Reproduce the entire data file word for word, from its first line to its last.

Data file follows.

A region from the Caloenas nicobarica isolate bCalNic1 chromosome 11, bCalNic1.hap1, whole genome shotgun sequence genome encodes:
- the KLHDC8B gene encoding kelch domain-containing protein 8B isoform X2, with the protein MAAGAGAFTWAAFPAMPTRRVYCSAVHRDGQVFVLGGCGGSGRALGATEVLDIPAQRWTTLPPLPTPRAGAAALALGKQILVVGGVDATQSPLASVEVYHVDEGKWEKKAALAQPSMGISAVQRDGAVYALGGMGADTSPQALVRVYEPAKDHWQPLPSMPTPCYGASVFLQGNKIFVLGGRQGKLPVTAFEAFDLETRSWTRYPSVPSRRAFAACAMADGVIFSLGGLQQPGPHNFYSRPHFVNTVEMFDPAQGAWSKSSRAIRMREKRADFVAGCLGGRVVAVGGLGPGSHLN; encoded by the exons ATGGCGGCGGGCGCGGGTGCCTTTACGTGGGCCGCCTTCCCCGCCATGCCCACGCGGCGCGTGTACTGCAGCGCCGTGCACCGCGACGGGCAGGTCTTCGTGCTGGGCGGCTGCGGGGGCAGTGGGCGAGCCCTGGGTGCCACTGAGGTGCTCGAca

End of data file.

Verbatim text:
A region from the Caloenas nicobarica isolate bCalNic1 chromosome 11, bCalNic1.hap1, whole genome shotgun sequence genome encodes:
- the KLHDC8B gene encoding kelch domain-containing protein 8B isoform X2, with the protein MAAGAGAFTWAAFPAMPTRRVYCSAVHRDGQVFVLGGCGGSGRALGATEVLDIPAQRWTTLPPLPTPRAGAAALALGKQILVVGGVDATQSPLASVEVYHVDEGKWEKKAALAQPSMGISAVQRDGAVYALGGMGADTSPQALVRVYEPAKDHWQPLPSMPTPCYGASVFLQGNKIFVLGGRQGKLPVTAFEAFDLETRSWTRYPSVPSRRAFAACAMADGVIFSLGGLQQPGPHNFYSRPHFVNTVEMFDPAQGAWSKSSRAIRMREKRADFVAGCLGGRVVAVGGLGPGSHLN; encoded by the exons ATGGCGGCGGGCGCGGGTGCCTTTACGTGGGCCGCCTTCCCCGCCATGCCCACGCGGCGCGTGTACTGCAGCGCCGTGCACCGCGACGGGCAGGTCTTCGTGCTGGGCGGCTGCGGGGGCAGTGGGCGAGCCCTGGGTGCCACTGAGGTGCTCGAca